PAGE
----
Saturday, September 26, 2009

Plans for Next Year

The late summer/early fall front garden.

The garden has begun its Fall decline, with things looking more rusty, brown, or golden yellow. So I'm starting to take stock and think about next year.

For one thing, I will absolutely be planting more Dahlia's. My one purple Dahlia I got from Home Depot has been such a surprise and a delight that I can't wait to try more. I like plants that require little care and bloom for a long time. The Dahlia totally fits the bill.

The oft photographed pale purple Dahlia,
continuing to bloom its little heart out.

I took a trip to Lowe's for some compost to dump on a few patches of dirt that were rather too clay-like for my comfort, and came across a huge rose sale... so of course I walked out of there with three bags of composted manure and a new rose bush, a rather leggy-looking Christopher Marlowe (a David Austin shrub rose) for a wopping $5 (which my husband still felt was too much money, because in his words, "would you have bought that rose anyway? So now you just spent $5 more than you would have if there hadn't been a sale.").

Rosa 'Christopher Marlowe'

In all honesty, I really was thinking of buying another rose bush or two (add roses to my list of garden addictions) in the Spring. My front/side yard is like the Sahara and roses seem to really like the 10+ hours of sun I get during summer. So I was going to buy another rose, and I was lucky enough to find a cheap one that I liked; Rosa 'Christopher Marlowe'. In my opinion, this is a truly slutty rose; it has tons of petals, buds that are pink with shades of orange and yellow, a lovely scent, and it reblooms. I mean how could I resist that for five dollars? The photo above really doesn't do it justice (the link sort of does).

Common culinary sage (Salvia officinalis).

For next year, more plants from seed. I had lots of success with sage, love-in-a-mist, echinops, sunflower, and allyssum (not to mention the tomatoes, basil, and cilantro). The sage in the picture above, I grew from seed this Spring. I think this plant might actually be a clump of three individual plants, but still, this baby got huge in just two seasons. Plenty for stuffing the turkey. Truly easy to grow, high germination. Not to mention that the sage is really pretty. I'm thinking about spreading it in a few more places as an edger, but first I'll wait to see how it does over the Winter.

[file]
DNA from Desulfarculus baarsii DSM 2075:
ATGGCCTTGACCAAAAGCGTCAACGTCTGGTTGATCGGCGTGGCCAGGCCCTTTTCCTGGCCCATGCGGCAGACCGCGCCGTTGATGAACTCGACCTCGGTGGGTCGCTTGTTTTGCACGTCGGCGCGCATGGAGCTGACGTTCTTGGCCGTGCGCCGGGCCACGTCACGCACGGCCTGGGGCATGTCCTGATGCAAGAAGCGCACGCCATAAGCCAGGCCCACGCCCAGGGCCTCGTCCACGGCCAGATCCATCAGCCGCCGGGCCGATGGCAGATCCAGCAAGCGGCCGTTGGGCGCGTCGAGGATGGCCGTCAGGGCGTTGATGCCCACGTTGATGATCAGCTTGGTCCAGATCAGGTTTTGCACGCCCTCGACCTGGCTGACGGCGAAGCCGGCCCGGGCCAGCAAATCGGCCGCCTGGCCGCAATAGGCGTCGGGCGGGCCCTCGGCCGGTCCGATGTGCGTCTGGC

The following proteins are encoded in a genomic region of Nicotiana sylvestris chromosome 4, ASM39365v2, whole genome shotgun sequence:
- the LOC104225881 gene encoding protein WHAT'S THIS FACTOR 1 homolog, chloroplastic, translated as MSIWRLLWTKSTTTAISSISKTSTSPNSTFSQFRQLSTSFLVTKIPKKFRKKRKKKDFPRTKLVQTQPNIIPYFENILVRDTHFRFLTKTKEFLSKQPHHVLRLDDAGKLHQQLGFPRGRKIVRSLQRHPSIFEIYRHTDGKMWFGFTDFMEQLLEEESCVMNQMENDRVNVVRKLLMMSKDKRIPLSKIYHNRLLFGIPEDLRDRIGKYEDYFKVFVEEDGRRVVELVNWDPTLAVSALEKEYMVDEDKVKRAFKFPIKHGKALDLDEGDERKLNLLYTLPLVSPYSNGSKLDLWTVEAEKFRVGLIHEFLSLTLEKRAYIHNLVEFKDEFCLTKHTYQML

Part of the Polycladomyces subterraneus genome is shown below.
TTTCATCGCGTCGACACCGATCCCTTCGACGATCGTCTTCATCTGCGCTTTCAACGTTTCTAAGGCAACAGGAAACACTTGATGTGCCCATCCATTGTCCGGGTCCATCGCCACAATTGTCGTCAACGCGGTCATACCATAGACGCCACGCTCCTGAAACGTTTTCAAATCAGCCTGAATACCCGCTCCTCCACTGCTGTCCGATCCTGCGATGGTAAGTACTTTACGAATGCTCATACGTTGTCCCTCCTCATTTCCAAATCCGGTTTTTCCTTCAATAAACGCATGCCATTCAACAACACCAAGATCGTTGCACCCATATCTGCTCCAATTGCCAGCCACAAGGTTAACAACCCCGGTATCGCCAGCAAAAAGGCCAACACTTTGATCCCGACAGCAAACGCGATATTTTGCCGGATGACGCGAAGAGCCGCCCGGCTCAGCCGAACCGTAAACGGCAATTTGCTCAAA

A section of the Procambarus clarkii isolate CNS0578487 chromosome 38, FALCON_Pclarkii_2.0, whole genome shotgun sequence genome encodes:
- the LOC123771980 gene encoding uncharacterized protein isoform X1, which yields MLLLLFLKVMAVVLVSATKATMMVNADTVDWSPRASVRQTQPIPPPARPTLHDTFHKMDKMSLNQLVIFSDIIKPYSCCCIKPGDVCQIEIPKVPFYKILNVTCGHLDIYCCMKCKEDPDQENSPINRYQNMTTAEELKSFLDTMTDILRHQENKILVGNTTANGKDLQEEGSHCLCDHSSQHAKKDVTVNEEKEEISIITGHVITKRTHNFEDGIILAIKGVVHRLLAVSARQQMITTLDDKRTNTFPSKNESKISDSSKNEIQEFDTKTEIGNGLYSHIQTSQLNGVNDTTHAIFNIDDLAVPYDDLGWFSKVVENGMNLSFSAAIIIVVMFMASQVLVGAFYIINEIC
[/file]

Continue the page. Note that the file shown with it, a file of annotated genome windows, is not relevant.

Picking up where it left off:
Last lesson - mulch! I didn't mulch the garden this year and have grown to regret it. I wanted to see how many of my plants would self sow. Hah! A ton of plants did self sow. They're called weeds and most of my summer was spent weeding. Never again.



  1. Dahlias are great plants. My neighbor says you can lift them before the first frost, allow them to dry out and you can store them in the basement all winter. I've got one I'm going to try.

    Enjoyed your last post about ornamental grasses. They do make a great backdrop to a lot of different plants. I tend to go with Panicum sp. (native switchgrass). They come in a variety of leaf colors and heights and do quite well. I've seen Miscanthus taking over wild areas in warmer climates so I'm a little hesitant about those.

    I do wish someone would work on a hardier version of Muhlenbergia (Pink Muhly Grass). It grows in the wild up here but the cultivar in the trade is not winter hardy in zone 6. It's truly spectacular in the fall.

    Diana/ Garden on the Edge
    Your Fellow North Shore Garden Blogger

  2. I would love some Muhly Grass too! I've never had any self-sowers with the Miscanthus, but then, my yard is pretty urban, unconnected to woodland or open space. It's pretty ubiquitous in these parts, but I know there are concerns about the invasiveness of the different varieties in some areas.

    he only problem I have with an invasive plant is Japanese Knotweed. It's scary stuff.

    I think I might try some Panicum next year...